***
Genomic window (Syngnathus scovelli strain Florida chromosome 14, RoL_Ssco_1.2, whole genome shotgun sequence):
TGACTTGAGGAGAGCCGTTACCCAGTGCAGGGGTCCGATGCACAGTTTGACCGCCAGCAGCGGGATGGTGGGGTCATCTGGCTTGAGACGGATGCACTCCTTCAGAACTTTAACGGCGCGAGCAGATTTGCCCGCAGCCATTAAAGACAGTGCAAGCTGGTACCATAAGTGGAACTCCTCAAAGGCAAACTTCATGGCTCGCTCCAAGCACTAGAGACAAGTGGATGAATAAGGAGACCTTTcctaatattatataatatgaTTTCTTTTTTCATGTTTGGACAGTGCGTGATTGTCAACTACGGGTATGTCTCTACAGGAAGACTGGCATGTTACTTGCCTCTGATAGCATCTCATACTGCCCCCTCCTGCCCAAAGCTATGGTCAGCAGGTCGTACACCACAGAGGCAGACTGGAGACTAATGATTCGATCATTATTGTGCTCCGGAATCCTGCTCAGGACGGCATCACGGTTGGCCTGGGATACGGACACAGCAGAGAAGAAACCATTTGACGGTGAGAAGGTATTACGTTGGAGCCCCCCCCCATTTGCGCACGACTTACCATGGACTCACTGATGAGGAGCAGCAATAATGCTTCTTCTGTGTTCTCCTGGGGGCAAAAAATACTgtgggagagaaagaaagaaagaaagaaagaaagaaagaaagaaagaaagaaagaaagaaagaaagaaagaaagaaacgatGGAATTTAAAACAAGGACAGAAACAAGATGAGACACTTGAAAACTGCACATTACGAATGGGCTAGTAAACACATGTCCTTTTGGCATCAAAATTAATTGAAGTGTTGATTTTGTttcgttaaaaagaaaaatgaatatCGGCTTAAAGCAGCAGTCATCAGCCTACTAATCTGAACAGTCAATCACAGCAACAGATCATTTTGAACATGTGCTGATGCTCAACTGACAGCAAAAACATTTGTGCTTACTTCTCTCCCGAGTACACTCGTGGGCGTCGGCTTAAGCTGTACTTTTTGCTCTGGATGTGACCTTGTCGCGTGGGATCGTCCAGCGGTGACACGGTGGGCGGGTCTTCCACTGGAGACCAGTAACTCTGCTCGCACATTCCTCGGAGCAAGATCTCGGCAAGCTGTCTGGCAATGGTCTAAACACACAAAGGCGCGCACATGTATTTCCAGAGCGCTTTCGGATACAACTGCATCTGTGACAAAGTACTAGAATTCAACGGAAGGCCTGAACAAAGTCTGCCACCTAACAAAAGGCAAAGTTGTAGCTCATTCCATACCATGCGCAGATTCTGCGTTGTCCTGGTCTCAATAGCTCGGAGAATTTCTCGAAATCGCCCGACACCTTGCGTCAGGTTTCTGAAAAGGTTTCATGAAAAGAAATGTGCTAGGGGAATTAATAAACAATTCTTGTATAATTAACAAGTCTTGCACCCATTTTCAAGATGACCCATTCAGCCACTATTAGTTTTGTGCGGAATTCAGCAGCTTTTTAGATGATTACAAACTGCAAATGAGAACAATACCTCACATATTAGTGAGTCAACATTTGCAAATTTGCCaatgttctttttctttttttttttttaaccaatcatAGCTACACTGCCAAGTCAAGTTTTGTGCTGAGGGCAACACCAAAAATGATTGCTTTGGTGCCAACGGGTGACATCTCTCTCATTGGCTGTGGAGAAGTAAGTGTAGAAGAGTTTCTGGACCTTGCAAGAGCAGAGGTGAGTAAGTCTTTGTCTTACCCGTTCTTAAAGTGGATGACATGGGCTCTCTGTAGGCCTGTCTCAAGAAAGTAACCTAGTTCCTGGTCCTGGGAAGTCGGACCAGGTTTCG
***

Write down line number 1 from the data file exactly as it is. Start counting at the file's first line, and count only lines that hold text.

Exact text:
Genomic window (Syngnathus scovelli strain Florida chromosome 14, RoL_Ssco_1.2, whole genome shotgun sequence):